Paul Read, PhD
Image-guided stereotactic radiation therapy
The Read research group involves improvements in radiotherapy and treatments for head and neck cancer and extracranial image guided stereotactic radiation therapy.
With respect to head and neck cancer they have developed departmental protocols for the development of a head and neck cancer IMRT program using two different technologies over the past four years and have a HIC approved database with over 180 patients to track the outcomes of head and neck cancer treated at this institution. They are currently comparing the radiation dosimetry differences of these two technologies. Dr. Read participates as a co-investigator for a Phase I institutional study of a novel combination of chemotherapy with intensity modulated radiation therapy (IMRT) for locally advanced Head and Neck Cancer. He is also the PI of a pilot study to assay serum angiogenic factors weekly in oropharyngeal cancer patients who are undergoing definitive radiation therapy to determine how they might change over a course of treatment. Finally he is the PI on two separate pharmaceutical studies examining the role of a radiosensitizer (Cetuximab) and a radioprotector (Benzydamine) delivered concurrently with radiotherapy for head and neck cancer and they continue to monitor these patients at this time.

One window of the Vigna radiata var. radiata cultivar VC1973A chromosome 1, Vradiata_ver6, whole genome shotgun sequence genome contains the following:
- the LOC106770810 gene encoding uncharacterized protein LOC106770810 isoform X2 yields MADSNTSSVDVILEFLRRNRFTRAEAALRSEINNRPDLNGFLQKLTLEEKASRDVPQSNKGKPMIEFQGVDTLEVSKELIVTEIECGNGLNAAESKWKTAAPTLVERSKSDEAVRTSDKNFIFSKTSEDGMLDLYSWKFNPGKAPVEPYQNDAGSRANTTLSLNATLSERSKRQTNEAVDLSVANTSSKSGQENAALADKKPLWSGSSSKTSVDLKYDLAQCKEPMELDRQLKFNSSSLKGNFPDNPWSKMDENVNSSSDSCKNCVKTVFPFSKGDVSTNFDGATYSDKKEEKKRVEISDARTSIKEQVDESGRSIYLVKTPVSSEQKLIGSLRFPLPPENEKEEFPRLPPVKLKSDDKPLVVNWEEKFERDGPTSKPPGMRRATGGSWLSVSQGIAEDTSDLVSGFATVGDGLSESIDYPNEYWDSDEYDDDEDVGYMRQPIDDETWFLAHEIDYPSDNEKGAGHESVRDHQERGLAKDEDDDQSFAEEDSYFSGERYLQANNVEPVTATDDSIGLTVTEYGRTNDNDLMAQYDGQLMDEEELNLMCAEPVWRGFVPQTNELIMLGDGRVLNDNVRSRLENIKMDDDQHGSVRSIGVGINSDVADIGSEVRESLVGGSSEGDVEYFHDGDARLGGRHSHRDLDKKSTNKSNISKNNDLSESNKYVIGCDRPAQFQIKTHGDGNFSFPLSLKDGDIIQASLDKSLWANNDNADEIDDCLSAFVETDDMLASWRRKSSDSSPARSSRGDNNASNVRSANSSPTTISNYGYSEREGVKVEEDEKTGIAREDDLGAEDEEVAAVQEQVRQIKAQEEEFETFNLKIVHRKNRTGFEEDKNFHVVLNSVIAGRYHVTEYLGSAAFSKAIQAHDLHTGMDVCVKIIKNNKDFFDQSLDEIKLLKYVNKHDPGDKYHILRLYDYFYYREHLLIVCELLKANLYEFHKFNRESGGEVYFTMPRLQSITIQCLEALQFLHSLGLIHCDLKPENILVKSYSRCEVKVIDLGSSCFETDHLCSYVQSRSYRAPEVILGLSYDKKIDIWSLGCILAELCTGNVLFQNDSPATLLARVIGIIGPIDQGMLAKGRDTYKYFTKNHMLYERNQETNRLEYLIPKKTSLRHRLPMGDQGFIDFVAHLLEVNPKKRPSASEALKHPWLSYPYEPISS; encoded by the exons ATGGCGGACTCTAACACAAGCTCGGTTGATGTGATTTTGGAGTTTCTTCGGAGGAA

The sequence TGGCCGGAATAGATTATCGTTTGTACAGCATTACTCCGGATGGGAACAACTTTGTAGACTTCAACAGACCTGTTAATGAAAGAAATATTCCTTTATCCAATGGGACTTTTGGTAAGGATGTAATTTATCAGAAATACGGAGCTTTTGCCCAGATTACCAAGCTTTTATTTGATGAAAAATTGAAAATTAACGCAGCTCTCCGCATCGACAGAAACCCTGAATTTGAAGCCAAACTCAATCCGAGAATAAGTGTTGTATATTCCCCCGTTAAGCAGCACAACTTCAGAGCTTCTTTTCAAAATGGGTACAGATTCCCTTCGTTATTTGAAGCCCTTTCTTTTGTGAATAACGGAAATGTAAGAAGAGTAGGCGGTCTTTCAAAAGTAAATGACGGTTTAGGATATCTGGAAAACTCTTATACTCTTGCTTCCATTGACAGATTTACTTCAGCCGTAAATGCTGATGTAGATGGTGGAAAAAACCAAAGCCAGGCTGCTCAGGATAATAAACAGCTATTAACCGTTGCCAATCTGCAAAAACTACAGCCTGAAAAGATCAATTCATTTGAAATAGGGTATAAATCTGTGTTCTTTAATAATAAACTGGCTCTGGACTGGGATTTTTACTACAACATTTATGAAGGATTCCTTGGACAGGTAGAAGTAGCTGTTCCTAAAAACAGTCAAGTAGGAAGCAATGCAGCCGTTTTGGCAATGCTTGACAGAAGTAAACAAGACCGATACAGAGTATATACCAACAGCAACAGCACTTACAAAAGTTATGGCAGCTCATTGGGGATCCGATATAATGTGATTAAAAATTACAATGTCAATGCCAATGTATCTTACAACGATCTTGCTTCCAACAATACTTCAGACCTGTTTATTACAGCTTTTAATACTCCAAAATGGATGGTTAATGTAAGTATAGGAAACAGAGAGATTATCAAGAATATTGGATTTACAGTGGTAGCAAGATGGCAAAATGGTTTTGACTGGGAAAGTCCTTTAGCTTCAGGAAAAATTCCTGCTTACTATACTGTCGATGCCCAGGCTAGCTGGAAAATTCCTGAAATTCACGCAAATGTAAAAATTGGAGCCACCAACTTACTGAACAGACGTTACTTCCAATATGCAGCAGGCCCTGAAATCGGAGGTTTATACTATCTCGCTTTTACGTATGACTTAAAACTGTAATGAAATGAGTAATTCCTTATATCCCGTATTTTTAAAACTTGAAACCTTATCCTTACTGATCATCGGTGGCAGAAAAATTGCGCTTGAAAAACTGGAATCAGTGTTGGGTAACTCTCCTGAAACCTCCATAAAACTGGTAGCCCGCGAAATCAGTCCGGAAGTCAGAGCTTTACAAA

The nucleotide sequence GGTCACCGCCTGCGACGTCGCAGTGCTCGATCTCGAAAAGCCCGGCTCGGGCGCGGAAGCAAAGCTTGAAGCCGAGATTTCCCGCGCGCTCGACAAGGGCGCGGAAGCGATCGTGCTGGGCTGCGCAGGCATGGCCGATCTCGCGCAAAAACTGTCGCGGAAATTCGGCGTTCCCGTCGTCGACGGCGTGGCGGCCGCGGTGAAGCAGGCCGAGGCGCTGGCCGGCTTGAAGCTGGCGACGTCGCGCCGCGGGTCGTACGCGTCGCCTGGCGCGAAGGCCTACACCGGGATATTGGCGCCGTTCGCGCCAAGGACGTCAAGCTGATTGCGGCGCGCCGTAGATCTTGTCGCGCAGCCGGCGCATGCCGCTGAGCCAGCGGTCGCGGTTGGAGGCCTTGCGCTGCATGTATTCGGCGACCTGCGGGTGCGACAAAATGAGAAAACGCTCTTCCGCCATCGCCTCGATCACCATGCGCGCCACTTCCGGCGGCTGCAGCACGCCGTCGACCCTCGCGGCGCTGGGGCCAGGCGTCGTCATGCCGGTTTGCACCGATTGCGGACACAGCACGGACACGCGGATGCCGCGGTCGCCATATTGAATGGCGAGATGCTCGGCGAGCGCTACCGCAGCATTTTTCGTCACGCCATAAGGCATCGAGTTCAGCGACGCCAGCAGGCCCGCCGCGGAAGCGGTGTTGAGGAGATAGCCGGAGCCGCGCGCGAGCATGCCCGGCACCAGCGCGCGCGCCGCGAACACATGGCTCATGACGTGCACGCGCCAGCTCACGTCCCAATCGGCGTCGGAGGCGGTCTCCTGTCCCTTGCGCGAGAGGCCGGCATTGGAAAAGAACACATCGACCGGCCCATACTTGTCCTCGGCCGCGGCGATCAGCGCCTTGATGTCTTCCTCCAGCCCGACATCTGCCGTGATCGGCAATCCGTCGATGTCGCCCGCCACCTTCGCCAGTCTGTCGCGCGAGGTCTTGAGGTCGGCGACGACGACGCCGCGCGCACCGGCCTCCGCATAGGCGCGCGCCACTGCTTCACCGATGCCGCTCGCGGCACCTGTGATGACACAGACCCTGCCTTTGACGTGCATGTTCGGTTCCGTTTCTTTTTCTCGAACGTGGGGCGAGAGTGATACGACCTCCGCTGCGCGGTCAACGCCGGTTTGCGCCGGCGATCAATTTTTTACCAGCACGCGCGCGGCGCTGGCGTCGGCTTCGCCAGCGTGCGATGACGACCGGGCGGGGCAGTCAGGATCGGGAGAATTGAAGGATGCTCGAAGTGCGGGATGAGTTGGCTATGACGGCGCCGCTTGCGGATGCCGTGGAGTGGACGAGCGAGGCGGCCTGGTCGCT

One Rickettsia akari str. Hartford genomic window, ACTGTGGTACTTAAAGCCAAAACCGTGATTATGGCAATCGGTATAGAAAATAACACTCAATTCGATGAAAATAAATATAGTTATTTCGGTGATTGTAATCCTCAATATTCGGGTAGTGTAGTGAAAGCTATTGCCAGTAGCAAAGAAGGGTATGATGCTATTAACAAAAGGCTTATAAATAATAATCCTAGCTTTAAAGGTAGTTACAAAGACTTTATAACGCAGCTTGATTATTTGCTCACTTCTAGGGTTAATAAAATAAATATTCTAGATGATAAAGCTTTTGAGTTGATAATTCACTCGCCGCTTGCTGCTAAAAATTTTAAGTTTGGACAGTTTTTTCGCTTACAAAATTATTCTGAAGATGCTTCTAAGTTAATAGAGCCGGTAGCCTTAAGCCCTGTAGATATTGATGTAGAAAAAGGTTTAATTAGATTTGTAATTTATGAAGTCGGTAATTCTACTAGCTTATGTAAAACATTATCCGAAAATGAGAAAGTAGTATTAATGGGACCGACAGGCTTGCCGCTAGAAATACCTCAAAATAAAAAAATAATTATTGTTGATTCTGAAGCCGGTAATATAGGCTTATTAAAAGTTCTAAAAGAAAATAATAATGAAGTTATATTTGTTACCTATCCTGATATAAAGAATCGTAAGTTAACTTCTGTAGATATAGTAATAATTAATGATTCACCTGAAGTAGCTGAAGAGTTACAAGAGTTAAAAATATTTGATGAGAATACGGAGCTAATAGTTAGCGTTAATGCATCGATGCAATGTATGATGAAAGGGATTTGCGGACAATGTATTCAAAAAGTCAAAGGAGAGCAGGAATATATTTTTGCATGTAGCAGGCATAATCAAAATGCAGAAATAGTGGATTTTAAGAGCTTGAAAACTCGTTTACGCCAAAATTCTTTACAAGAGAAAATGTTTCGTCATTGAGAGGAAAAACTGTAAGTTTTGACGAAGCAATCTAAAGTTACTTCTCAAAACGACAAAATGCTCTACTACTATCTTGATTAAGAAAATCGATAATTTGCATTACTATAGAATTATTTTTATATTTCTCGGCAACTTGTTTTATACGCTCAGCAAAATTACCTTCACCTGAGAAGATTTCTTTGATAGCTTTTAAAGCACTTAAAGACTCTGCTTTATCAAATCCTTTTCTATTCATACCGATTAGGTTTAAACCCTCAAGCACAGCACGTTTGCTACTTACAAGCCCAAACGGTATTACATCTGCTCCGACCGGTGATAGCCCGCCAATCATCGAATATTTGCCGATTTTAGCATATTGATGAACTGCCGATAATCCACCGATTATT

With respect to extracranial image guided stereotactic radiation therapy (SRT) they have been developing a Helical Tomotherapy based program at this institution that has treated a total of 10 patients over the past 3 months. SRT is the treatment of small cancerous lesions with 1-5 fractions of high dose per fraction conformal radiation therapy. This research program is supported both by the University of Virginia and by Tomotherapy Inc. They are performing dosimetric studies a Helical Tomotherapy based system to more conventional linac based systems in collaboration with Dr. Brian Kavanaugh M.D. at the University of Colorado to determine how their system compares to over commercially available planning and delivery systems. They are studying the effects of respiratory motion on the delivered radiation doses of Helical Tomotherapy based SRT using a programmable motion phantom that can reproduce patient respiratory patterns. They are comparing the calculated dosimetry of the static plan to the measured dose delivered to both a static and moving phantom to determine what effects motion has on treatment delivery. Finally, they are also examining the role of four dimensional MRI based treatment planning for SRT of pulmonary lesions and assaying the effects of SRT on alveolar function utilizing MRI based hyperpolarized noble gas diffusion analysis on both humans and in a rabbit animal model in an effort to obtain initial data to determine what the alveolar radiation tolerance dose is in high dose per fraction SRT.